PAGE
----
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Rule 13.1: Depositions
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Witnesses, parties and counsel shall conduct themselves at depositions in a temperate, dignified and responsible manner.
The following rules for the taking of depositions emphasize the expectations of the Court as to certain issues; they are intended to supplement Civ. R. 26, 30, 32 and 37:
Counsel are expected to make a timely and good faith effort to confer and agree to schedules for
the taking of depositions. Except for good cause, counsel for the deponent shall not cancel a
deposition or limit the length of a deposition without stipulation of the examining counsel or order of
Opposing counsel and the deponent shall be treated with civility and respect, and the questioner
shall not engage in repetitive, embarrassing, harassing or badgering questioning. The deponent
shall be permitted to complete an answer without interruption by counsel.
Objections shall be limited to:
(a) those which would be waived if not made pursuant to Civ. R. 32(B) and (D),
(b) those necessary to assert a privilege,
(c) Those necessary to enforce a limitation on evidence directed by the Court,
(d) those necessary to present a motion under Civ. R. 30(D),
(e) those necessary to preserve a proper evidentiary objection should the deposition be used as
(f) those necessary to assert that the questioning is repetitive, harassing, or badgering.
(4) Speaking Objections.
Counsel may interpose an objection by stating "objection" and the legal grounds for the objection.
Speaking objections that refer to the facts of the case or suggest an answer to the deponent are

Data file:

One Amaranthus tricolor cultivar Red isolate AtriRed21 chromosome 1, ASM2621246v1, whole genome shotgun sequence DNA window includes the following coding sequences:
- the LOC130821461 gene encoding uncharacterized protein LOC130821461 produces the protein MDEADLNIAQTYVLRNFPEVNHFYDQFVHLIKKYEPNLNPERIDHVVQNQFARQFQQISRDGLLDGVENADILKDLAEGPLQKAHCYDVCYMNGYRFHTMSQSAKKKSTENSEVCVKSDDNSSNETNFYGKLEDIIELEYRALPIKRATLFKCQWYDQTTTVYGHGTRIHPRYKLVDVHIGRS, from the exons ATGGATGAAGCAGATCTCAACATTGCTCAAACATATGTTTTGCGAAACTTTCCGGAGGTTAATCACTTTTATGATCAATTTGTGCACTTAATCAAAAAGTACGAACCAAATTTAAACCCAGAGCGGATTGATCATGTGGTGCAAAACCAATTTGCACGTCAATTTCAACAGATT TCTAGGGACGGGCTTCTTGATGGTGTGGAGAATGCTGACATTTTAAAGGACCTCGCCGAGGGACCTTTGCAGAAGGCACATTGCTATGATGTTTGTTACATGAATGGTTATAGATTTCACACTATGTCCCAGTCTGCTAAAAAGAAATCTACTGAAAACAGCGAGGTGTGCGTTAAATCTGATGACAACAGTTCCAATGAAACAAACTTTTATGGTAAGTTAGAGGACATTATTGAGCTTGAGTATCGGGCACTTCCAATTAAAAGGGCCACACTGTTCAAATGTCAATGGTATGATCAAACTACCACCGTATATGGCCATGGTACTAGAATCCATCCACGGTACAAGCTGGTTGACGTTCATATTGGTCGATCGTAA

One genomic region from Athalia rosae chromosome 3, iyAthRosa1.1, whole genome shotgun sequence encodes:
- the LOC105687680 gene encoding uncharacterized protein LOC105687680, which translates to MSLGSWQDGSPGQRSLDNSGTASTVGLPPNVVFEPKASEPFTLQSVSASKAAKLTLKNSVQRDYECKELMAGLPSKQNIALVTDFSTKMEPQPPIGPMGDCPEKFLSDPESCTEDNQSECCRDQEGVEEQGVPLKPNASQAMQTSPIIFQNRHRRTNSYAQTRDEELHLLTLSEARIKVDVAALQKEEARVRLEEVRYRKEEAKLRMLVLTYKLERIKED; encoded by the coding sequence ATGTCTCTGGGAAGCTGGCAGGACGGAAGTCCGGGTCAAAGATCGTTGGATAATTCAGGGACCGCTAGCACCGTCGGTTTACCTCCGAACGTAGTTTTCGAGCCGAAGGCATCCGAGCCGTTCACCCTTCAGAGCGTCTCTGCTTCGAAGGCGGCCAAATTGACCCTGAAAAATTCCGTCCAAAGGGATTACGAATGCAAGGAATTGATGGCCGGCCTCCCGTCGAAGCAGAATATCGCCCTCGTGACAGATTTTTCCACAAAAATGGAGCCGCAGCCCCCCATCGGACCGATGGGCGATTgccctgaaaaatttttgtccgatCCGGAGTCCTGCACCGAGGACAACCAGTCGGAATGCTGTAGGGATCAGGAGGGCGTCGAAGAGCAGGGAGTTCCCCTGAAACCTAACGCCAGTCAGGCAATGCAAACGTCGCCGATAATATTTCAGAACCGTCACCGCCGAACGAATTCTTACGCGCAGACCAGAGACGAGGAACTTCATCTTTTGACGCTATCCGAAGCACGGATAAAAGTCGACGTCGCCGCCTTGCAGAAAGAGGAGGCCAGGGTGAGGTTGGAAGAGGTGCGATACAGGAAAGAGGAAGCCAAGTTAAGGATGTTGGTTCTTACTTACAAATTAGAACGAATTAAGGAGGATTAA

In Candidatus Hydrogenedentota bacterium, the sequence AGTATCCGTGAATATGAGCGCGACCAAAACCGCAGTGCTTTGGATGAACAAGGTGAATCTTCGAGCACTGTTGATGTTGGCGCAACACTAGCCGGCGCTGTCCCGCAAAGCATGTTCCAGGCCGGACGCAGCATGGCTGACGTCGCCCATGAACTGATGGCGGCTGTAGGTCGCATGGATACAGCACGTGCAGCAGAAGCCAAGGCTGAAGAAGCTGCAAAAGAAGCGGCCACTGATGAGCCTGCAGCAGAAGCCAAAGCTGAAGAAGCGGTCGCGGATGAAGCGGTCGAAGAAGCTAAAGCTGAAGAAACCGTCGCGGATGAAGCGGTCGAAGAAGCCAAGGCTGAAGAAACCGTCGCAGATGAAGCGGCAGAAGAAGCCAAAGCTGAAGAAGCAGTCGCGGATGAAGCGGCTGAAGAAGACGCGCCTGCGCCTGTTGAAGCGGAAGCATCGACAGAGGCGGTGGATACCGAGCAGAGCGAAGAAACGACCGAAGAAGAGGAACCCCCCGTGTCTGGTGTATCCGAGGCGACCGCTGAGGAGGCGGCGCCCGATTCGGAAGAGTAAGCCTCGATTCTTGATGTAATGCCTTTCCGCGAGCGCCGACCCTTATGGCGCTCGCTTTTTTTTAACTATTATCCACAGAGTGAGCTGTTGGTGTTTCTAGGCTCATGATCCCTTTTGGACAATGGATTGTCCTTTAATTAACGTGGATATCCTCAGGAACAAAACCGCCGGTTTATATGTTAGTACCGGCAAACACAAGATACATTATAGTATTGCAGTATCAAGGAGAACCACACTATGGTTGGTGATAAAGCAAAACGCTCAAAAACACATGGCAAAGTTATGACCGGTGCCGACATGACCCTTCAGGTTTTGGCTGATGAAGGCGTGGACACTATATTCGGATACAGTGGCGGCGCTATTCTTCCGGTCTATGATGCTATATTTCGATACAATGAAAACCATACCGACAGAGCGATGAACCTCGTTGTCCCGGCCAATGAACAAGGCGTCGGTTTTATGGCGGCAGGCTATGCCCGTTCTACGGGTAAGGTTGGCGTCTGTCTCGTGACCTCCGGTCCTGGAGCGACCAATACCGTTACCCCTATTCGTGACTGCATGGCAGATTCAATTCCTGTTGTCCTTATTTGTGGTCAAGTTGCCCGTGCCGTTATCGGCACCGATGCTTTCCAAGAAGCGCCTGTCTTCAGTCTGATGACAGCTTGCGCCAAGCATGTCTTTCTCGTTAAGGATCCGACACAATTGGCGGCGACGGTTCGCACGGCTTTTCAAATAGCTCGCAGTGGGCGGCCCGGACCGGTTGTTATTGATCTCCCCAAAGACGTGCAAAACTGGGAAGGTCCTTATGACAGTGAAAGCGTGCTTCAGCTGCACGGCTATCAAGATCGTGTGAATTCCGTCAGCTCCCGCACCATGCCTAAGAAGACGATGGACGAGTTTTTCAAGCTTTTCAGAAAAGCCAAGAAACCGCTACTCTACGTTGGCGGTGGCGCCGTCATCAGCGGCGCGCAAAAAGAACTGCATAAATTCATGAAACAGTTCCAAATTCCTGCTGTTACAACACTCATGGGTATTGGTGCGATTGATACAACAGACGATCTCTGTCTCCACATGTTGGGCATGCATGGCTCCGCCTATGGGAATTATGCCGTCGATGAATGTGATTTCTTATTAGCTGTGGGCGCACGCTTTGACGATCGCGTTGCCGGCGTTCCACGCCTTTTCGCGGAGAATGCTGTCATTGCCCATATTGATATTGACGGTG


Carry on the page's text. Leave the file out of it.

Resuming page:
improper and shall not be made in the presence of the deponent. Counsel shall not argue the
reasons for the objection on the record.
(5) Instructions Not to Answer.
Counsel may instruct a deponent not to answer a question only when necessary to preserve a
privilege, to enforce a limitation on evidence directed by a Court, to present a motion under Civ. R.
30(B), or to terminate repetitive, harassing or badgering questioning. In the event privilege
is claimed, examining counsel may make appropriate inquiry about the basis for asserting the
privilege. In the event that the ground for the instruction not to answer is that the questioning has
become repetitive, harassing or badgering, and the questioner believes that further questioning on
the subject is necessary and proper, the questioner may apply to the presiding Judge or Magistrate
for the right to pursue such questioning at a later date.
(6) Irrelevant and Embarrassing Questions.
If an Attorney objects to a particular line of questioning on the ground that the questioning is being
conducted in bad faith, or in such a manner as unreasonably to annoy, embarrass or degrade the
deponent, the questioning Attorney should move on to other areas of inquiry, reserving the right to
pursue the objected-to questions at a later time or date if the objecting Attorney agrees to withdaw
the objection or if, as a result of a conference call by the Attorneys to the presiding Judge or
Magistrate, a motion to compel or a motion filed under Civ. R. 30(D), the Clurt determines that the
objected-to questions are proper.
(7) Conferring During Questioning.
While a question is pending, counsel for the deponent and the deponent shall not confer, except for
the purpose of deciding whether to assert a privilege.
During the deposition, examining counsel shall provide opposing counsel and counsel for the
deponent with copies of all documents shown to the deponent.
Where a witness, party or counsel violates any of these rules at a deposition, the Court may order
any of the remedies, including sanctions, available under Civ. R. 26(C) or 37, as well as attorney
(Effective October 10, 2011.)
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